Finally, we have a glimpse into mysterious world of the admissions department at Oxford . But to be honest, we’re not even sure Hermione Granger would be able to answer these interview questions.
The recently released Oxford University interview questions are an attempt to demystify the famously opaque vetting process conducted by the no. 1 university in the world. The institution interviews 10,000 young people for a small 3,500 places.
The questions were released as an effort to widen access to Oxford’s colleges. “No matter what kind of educational background or opportunities you have had, the interview should be an opportunity to show off your interest and ability in your chosen subject,” says Dr Samina Khan, Director of Undergraduate Admissions and Outreach.
Curiously, these questions have been released merely four days before the 15 October applications deadline for the 2017/2018 academic year. Not a lot of prep time, it seems, especially for state school students who may not be as well-versed in Oxford interview strategy.
Nevertheless, Khan remains positive. “We know there are still misunderstandings about the Oxford interview, so we put as much information as possible out there to allow students to see the reality of the process. We now have mock interviews online, video diaries made by admissions tutors during the interview process, and lots of example questions to help students to familiarise themselves with what the process is – and isn’t – about.”
Below are the sample interview questions released for 2016. Sample answers have been provided by Oxford University interviewers.
Subject: Modern Languages (French)
Interviewer: Helen Swift, St Hilda’s College
Q: What makes a novel or play ‘political’?
Helen: This is the sort of question that could emerge from a student’s personal statement, where, in speaking about their engagement with literature and culture of the language they want to study, they state a keen interest in works (of whatever type they mention, such as a novel, play or film) that are ‘political’.
We might start off by discussing the specific work that they cite (something that isn’t included in their A-level syllabus), so they have a chance to start off on something concrete and familiar, asking, for instance, ‘in what ways?’, ‘why?’, ‘why might someone not enjoy it for the same reason?’. We’d then look to test the extent of their intellectual curiosity and capacities for critical engagement by broadening the questioning out to be more conceptually orientated and invite them to make comparisons between things that they’ve read/seen (in whatever language).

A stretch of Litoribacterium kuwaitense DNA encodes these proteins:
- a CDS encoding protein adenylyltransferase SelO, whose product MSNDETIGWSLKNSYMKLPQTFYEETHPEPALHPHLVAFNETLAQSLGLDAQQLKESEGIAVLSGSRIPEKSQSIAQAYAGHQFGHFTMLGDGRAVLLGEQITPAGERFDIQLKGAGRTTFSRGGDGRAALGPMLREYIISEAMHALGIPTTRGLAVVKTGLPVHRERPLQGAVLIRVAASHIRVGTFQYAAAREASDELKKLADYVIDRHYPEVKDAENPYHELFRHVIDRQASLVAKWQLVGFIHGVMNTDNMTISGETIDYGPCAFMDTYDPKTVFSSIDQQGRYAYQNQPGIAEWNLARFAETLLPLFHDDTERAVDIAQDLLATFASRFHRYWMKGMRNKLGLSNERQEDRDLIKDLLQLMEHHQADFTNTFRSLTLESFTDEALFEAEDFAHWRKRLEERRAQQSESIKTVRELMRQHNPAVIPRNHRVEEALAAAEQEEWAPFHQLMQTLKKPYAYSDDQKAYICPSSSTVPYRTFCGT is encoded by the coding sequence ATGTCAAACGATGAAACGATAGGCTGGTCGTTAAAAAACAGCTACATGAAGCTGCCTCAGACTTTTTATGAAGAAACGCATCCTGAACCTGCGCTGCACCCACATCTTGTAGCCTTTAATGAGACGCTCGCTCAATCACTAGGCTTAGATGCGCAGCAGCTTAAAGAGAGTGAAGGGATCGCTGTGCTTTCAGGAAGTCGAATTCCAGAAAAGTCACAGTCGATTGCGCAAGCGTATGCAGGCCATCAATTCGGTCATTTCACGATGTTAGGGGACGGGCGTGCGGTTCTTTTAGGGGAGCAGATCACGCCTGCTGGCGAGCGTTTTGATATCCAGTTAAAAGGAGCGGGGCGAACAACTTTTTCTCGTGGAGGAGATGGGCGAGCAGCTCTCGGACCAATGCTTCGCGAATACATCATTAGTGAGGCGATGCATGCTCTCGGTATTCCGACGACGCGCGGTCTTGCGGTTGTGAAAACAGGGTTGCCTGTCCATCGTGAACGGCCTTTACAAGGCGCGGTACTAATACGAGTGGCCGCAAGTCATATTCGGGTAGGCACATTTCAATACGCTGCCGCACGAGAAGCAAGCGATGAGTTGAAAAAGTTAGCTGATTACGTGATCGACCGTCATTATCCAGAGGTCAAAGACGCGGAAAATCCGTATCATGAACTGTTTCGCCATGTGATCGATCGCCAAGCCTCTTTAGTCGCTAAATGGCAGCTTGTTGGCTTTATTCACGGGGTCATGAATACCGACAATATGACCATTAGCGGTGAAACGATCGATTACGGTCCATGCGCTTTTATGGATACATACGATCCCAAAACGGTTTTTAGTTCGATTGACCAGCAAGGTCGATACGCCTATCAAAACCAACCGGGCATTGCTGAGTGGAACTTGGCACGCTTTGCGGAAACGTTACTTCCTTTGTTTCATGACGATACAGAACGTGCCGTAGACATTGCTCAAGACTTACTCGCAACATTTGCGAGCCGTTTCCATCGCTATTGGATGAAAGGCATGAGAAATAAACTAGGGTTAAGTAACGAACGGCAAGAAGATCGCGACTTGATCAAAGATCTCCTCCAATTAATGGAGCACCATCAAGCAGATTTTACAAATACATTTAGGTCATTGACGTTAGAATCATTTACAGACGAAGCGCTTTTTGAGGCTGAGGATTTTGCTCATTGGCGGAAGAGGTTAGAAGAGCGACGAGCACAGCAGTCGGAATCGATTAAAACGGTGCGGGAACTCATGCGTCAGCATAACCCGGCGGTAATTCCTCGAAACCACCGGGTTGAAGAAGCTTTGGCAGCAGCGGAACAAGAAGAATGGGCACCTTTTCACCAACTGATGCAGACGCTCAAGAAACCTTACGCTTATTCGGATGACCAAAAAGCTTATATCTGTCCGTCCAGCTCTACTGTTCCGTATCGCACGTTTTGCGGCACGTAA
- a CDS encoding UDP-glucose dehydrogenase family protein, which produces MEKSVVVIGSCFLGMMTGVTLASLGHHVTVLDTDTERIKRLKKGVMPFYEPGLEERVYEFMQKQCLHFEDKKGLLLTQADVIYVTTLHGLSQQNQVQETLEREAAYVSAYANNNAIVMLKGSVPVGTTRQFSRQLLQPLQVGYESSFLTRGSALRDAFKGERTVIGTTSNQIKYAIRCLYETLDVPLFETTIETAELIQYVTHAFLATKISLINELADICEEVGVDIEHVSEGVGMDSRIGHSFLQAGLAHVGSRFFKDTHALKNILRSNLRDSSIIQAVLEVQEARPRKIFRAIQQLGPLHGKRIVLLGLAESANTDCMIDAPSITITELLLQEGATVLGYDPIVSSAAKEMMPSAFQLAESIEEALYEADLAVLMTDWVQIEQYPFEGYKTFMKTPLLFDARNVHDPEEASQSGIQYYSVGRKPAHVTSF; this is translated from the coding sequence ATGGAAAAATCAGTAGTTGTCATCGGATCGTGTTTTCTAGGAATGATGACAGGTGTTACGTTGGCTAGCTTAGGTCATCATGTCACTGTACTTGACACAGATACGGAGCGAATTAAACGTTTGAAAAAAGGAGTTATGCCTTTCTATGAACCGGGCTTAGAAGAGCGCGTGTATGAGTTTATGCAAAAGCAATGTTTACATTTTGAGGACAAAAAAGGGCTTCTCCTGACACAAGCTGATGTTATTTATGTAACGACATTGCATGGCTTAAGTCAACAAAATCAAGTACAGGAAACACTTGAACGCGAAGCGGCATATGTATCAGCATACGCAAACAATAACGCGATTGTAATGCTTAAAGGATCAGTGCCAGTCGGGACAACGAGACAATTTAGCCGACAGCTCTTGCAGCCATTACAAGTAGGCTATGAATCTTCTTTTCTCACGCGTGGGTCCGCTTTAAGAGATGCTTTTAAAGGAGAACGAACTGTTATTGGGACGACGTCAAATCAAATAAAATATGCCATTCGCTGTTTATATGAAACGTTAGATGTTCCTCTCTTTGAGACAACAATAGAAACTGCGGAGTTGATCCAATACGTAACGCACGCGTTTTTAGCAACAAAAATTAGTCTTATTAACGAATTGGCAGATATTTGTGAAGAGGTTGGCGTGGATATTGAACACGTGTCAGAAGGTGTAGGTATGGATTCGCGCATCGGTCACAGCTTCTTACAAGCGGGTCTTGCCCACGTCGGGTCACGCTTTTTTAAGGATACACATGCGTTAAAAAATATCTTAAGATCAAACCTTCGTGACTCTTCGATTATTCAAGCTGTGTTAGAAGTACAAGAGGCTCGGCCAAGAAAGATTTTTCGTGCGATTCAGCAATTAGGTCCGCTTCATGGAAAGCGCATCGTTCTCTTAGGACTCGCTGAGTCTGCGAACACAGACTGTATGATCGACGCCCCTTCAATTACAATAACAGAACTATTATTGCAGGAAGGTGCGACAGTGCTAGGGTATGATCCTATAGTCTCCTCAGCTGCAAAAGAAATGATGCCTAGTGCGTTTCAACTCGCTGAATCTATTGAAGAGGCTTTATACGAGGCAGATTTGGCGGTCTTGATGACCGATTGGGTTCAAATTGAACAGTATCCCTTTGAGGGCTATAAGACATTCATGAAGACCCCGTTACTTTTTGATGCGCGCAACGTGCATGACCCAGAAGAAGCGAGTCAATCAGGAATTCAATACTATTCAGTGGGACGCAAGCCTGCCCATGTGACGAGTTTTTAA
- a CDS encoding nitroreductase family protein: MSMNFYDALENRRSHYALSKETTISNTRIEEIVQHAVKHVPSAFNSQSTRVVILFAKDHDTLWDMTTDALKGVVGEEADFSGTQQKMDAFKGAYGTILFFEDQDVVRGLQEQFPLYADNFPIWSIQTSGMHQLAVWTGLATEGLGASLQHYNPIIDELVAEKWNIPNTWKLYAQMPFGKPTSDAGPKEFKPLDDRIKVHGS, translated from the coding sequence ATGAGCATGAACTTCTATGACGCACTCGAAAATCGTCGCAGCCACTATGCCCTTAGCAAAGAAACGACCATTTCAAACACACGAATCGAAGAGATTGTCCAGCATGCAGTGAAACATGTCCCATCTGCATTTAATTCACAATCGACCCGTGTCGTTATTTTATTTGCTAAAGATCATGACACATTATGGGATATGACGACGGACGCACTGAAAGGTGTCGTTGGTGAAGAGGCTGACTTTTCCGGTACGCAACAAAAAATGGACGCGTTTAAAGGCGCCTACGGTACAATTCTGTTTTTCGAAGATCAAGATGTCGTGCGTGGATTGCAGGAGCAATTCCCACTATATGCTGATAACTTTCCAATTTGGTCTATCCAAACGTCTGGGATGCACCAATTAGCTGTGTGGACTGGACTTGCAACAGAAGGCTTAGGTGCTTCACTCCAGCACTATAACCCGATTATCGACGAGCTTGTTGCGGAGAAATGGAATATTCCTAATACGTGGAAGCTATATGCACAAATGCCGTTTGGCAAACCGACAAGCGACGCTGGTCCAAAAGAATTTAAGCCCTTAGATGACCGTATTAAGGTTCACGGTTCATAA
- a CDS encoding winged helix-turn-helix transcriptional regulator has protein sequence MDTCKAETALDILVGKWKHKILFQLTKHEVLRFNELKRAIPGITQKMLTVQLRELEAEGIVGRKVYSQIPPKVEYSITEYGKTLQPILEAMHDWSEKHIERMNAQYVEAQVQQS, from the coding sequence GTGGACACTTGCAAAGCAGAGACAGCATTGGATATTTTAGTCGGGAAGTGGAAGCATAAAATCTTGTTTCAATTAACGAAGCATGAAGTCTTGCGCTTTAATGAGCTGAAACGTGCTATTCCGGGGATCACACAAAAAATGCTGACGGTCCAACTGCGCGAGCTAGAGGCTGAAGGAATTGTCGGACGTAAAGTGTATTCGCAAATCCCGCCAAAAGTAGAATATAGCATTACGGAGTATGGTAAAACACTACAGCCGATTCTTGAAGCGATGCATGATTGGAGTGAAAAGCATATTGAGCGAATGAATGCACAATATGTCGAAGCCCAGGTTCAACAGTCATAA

So, in posing the overall question ‘what makes this political?’ we’d want the candidate to start thinking about what one means in applying the label: what aspects of a work does it evoke? Is it a judgment about content or style? Could it be seen in and of itself a value judgment? How useful is it as a label? What if we said that all art is, in fact, political? What about cases where an author denies that their work is political, but critics assert that it is – is it purely a question of subjective interpretation? And so on. The interviewers would provide prompt questions to help guide the discussion.
A strong candidate would show ready willingness and very good ability to engage and develop their ideas in conversation. It would be perfectly fine for someone to change their mind in the course of the discussion or come up with a thought that contradicted something they’d said before – we want people to think flexibly and be willing to consider different perspectives; ideally, they would recognise themselves that they were changing their viewpoint, and such awareness could indicate aptitude for sustained, careful reflection rather than a ‘scattergun’ effect of lots of different points that aren’t developed or considered in a probing way. Undoubtedly, the candidate would need to take a moment to think in the middle of all that – we expect that ‘ermmm’, ‘ah’, ‘oh’, ‘well’, etc. will feature in someone’s responses!
Interviewer: Chris Norbury, The Queen’s College
Q. About 1 in 4 deaths in the UK is due to some form of cancer, yet in the Philippines the figure is only around 1 in 10. What factors might underlie this difference?
Chris: This is a typically open question, with no single ‘correct’ answer, which aims to stimulate the sort of discussion that might be encountered in a tutorial teaching session. The discussion could take any one of a number of directions, according to the candidate’s interests.
Some candidates will ask useful clarifying questions, such as ‘Where do these data come from, and how reliable are they?’, or ‘What is the average life expectancy in these parts of the world?’. Some candidates will seize on the idea that various aspects of the typical lifestyle in the UK are inherently unhealthy, which can make for an interesting discussion in itself. Others, especially if they appreciate that life expectancy in the Philippines is substantially lower than in the UK, will realise that other causes of death are more common in the developing world, and that this is the major factor that gives rise to the difference alluded to in the question.
This probes selection criteria including problem-solving, critical thinking, intellectual curiosity, communication skills, ability to listen and compatibility with the tutorial format.
Subject: PPE (and other philosophy courses)
Interviewer: Ian Phillips, St Anne’s College
Q: What exactly do you think is involved in blaming someone?